Starring David Chiang, Wang Ping, Chan Sing, Tina Chin Fei, Dean Shek Tin, Ku Feng, Stanley Fung Sui-Fan, Yeung Chi Hing, Wong Chung, Lau Gong, Yip Bo-Kam, Lee Sau Kei
Directed by Chang Cheh
Expectations: Moderately high. I hope to have fun with it.
Chang Cheh’s The Singing Killer opens rather promisingly. David Chiang sits on-stage at the drums singing these choice lines (among others):
“I’m the singing killer
Fist is a fist, Knife is a knife
Kung fu, judo and karate, I specialize in all
If you dare, come and try me
The singing killer is me”
While Chiang definitely showcases his ability to kick some ass during the film’s brief but brutal fight scenes, and he’s also proven to be quite competent with a gun when he needs to be, the film just isn’t all that engaging. I mean, if David Chiang can’t even be bothered to move his mouth when he’s supposed to be singing, how am I supposed to dredge up enough excitement to be enthusiastic about this?
On top of that, the story itself isn’t much better than Chiang’s horrible, lip-synched “singing,” with nearly half the film comprised of scenes that pretty much go like this:
“Johnny, you will do this job for us.”
“No, I won’t! I’m reformed.”
“Oh yeah? Remember we have your girl, Lily.”
“OK, I’ll do it.”
While that sort of setup is commonplace in the crime genre, it gets a little repetitive to have nearly every scene for half the movie play against this same trope. But I think I’m sounding too harsh, as The Singing Killer, while flawed and cliched, is still fairly entertaining. David Chiang plays Johnny, a singing sensation that has a checkered past as a thief and a killer. He went by the name The Singing Killer in those days, and his old friends have come calling, pressuring him into one more big score.
On the positive side, the action is rather well-done. There aren’t any extended fight sequences, but there are a bunch of really quick moments when Chiang explodes into violence against the thugs standing in his way. The fights were choreographed by the duo of Tang Chia and Lau Kar-Leung, and they definitely feel exciting. The most defining characteristic of the fights, though, is their brutality, much like the fights in the much better film Vengeance!. In The Singing Killer, Chiang knees a guy in the armpit repeatedly, rams a guy’s head relentlessly into a wall, and slams both fists forcefully into as many torsos as he can find. The fights may not be long, but they definitely show the potential for all the modern-day kung fu films that followed.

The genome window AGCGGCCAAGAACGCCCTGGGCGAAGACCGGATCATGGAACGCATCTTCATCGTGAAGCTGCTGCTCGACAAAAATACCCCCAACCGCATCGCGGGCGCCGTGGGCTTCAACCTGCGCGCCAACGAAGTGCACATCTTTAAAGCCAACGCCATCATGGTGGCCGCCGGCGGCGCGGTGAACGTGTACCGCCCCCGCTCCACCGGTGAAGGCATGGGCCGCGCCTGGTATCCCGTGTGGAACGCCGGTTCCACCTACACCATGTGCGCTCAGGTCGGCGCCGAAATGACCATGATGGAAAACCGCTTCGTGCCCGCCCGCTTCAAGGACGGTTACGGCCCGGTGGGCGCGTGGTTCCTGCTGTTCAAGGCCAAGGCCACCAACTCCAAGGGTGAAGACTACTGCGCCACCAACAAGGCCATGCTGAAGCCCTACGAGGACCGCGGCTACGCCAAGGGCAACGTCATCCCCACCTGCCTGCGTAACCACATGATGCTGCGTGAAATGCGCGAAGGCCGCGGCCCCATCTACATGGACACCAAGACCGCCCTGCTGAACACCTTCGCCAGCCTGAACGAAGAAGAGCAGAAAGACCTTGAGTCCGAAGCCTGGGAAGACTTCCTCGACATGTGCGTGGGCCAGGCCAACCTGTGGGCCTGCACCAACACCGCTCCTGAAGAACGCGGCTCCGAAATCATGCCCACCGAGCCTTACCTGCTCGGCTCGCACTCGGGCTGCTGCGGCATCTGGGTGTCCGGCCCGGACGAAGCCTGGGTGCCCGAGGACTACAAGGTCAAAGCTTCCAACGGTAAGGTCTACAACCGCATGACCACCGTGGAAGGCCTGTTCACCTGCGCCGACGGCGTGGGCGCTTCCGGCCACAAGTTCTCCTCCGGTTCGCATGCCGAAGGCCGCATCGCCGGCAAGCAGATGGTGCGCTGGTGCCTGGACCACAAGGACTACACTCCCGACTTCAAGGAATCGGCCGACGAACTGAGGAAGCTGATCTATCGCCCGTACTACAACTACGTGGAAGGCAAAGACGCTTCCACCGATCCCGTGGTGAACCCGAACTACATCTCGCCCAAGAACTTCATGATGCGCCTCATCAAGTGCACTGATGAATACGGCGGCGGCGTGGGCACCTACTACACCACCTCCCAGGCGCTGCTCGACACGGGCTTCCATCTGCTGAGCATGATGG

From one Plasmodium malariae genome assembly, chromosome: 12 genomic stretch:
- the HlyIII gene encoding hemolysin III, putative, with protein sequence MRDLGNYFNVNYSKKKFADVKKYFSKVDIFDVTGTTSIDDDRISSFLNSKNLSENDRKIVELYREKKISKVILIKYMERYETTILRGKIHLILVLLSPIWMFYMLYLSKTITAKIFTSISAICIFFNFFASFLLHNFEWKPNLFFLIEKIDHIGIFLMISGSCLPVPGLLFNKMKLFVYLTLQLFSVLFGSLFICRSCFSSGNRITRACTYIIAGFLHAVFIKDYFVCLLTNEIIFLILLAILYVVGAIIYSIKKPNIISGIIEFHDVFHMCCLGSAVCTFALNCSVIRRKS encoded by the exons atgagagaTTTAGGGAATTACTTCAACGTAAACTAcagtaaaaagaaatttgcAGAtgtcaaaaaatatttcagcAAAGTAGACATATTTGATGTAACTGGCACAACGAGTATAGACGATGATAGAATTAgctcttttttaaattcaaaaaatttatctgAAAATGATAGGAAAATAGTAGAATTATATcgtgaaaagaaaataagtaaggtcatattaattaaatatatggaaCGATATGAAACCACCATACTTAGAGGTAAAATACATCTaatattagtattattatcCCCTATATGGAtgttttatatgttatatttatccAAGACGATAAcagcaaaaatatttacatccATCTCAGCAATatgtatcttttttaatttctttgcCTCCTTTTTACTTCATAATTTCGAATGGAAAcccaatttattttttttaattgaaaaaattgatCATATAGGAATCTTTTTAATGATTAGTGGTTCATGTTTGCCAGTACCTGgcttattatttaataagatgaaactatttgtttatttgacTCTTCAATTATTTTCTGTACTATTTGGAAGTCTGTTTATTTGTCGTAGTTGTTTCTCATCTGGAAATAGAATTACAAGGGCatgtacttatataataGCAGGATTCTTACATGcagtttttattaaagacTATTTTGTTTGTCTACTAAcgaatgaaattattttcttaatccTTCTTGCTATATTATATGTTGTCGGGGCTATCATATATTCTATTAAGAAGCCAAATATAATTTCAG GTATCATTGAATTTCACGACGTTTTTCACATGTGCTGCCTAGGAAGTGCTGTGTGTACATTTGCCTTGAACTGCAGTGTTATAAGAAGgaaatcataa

In addition to these fights, The Singing Killer also contains significant gun violence. Prior modern-day Chang Cheh movies have featured guns here and there, but The Singing Killer is perhaps the first Hong Kong film with extended, over-the-top gunplay. During the finale, Chiang assaults the enemy’s compound single-handedly with a pistol, delivering something of a primordial version of the gun-driven sub-genre that people like John Woo and Chow Yun-Fat brought to prominence in the 1980s.
It’s interesting to see Chang Cheh explore different genres, and The Singing Killer is a more crime-focused, serious take on his earlier film The Singing Thief. It doesn’t work near as well as that film (at least for me) because it takes itself so seriously, but in terms of action The Singing Killer is a much more exciting and well-choreographed film. Even still, I’d count The Singing Killer as one of Chang’s failed experiments. It’s an alright movie that entertains well-enough, but it’s too generic and simplistic to be anything you’ll remember as the years roll on. The musical scenes are especially horrid, although they do feature a few situations that are likely to garner big, unintentional laughs.
Also from my seat in the future, it’s a little hard to watch a modern-day, Hong Kong action drama that’s restricted mostly to studio sets. After seeing countless wonderful ’80s and ’90s Hong Kong films actually filmed in the streets, I just find it incredibly hard to buy “the reality” offered here. I know that’s an unfair stance on my part, and it’s something I should be able to overlook as someone critically reviewing films from 42 years ago. But in a movie that’s as underwhelming as this, it’s a liability, not a casual fault. I’m also aware that this is not really the movie’s fault specifically, but it’s just something that sticks out to me that might also bother other modern viewers.
The Singing Killer is worthwhile as a young sapling version of the gunplay sub-genre of Hong Kong action films, but as a movie it’s far from great.
Next up in this chronological jaunt through the Shaw Brothers Martial Arts catalog is another Chang Cheh film, King Eagle!